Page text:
Melting ice on Mt Everest is uncovering a grisly sight - dozens of dead bodies.
More than 300 people have died attempting to reach the summit of the world's tallest mountain. Most are left to lie where they fall due to the difficulty in bringing them down from such high altitudes.
Perfectly preserved in the freezing temperatures, they serve as macabre signposts to the summit. Others are covered in snow and ice and can disappear for decades.
But warming temperatures are melting Mt Everest's glaciers and exposing these bodies.
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"Because of global warming, the ice sheet and glaciers are fast melting and the dead bodies that remained buried all these years are now becoming exposed," Ang Tshering Sherpa, former president of Nepal Mountaineering Association, told BBC News.
"We have brought down dead bodies of some mountaineers who died in recent years, but the old ones that remained buried are now coming out."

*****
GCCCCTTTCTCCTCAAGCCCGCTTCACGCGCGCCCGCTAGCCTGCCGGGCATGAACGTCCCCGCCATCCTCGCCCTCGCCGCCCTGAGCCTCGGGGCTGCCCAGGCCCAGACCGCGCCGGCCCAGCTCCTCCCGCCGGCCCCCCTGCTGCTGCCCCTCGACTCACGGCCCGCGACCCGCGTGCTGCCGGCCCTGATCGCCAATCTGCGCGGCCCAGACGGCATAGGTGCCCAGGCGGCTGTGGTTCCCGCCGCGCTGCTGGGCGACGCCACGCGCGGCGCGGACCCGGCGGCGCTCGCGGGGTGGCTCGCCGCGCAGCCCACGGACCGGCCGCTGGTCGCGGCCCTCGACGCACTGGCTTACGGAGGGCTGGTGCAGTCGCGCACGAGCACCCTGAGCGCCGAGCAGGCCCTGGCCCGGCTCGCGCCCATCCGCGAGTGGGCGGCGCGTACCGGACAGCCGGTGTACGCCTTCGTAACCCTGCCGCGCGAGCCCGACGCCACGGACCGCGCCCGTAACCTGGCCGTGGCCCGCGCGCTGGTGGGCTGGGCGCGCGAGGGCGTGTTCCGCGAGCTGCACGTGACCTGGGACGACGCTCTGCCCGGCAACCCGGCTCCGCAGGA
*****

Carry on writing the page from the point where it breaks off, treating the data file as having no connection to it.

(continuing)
Many are being found around Camp 4, a relatively flat area.
"Hands and legs of dead bodies have appeared at the base camp as well in the last few years," an NGO official told BBC News.
"We have noticed that the ice level at and around the base camp has been going down, and that is why the bodies are becoming exposed."
Another government official added that he had personally retrieved around 10 dead bodies recently.
It's not just dead bodies that are increasingly a problem. Global warming is also uncovering years' worth of human faeces from mountains around the world.
USA Today reports North America's tallest mountain, Denali, could be home to around 66 tonnes of human waste from climbers who left it frozen for years.
National Park Service glaciologist Michael Loso conducted experiments that showed discarded excrement left in snow pits or thrown into deep crevasses in the mountain eventually resurfaced downstream, despite people thinking for years it would be ground up by the ice.
"The waste will emerge at the surface not very different from when it was buried... It will be smushed and have been frozen and be really wet," he told USA Today.
"We expect it to still smell bad and look bad."